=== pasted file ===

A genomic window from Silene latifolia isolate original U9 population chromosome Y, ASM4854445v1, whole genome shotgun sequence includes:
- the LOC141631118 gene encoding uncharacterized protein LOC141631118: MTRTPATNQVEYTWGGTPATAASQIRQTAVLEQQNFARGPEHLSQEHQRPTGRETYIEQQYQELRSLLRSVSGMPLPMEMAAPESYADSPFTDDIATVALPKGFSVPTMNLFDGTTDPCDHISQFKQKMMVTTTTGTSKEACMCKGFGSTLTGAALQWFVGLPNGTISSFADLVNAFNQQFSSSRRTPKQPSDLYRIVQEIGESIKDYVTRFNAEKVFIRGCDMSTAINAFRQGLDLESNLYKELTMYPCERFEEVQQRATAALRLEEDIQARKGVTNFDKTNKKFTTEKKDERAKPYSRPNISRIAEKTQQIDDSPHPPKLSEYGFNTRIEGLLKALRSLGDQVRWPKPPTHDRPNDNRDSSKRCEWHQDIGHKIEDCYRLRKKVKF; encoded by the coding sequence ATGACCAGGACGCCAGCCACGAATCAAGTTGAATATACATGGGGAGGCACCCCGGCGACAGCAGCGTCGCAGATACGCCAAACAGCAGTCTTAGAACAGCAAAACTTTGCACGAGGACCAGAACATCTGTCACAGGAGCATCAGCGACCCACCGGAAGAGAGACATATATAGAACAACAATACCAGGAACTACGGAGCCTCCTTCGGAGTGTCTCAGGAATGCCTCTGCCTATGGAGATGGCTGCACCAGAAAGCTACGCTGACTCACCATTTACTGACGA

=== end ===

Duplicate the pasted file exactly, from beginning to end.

A genomic window from Silene latifolia isolate original U9 population chromosome Y, ASM4854445v1, whole genome shotgun sequence includes:
- the LOC141631118 gene encoding uncharacterized protein LOC141631118: MTRTPATNQVEYTWGGTPATAASQIRQTAVLEQQNFARGPEHLSQEHQRPTGRETYIEQQYQELRSLLRSVSGMPLPMEMAAPESYADSPFTDDIATVALPKGFSVPTMNLFDGTTDPCDHISQFKQKMMVTTTTGTSKEACMCKGFGSTLTGAALQWFVGLPNGTISSFADLVNAFNQQFSSSRRTPKQPSDLYRIVQEIGESIKDYVTRFNAEKVFIRGCDMSTAINAFRQGLDLESNLYKELTMYPCERFEEVQQRATAALRLEEDIQARKGVTNFDKTNKKFTTEKKDERAKPYSRPNISRIAEKTQQIDDSPHPPKLSEYGFNTRIEGLLKALRSLGDQVRWPKPPTHDRPNDNRDSSKRCEWHQDIGHKIEDCYRLRKKVKF; encoded by the coding sequence ATGACCAGGACGCCAGCCACGAATCAAGTTGAATATACATGGGGAGGCACCCCGGCGACAGCAGCGTCGCAGATACGCCAAACAGCAGTCTTAGAACAGCAAAACTTTGCACGAGGACCAGAACATCTGTCACAGGAGCATCAGCGACCCACCGGAAGAGAGACATATATAGAACAACAATACCAGGAACTACGGAGCCTCCTTCGGAGTGTCTCAGGAATGCCTCTGCCTATGGAGATGGCTGCACCAGAAAGCTACGCTGACTCACCATTTACTGACGA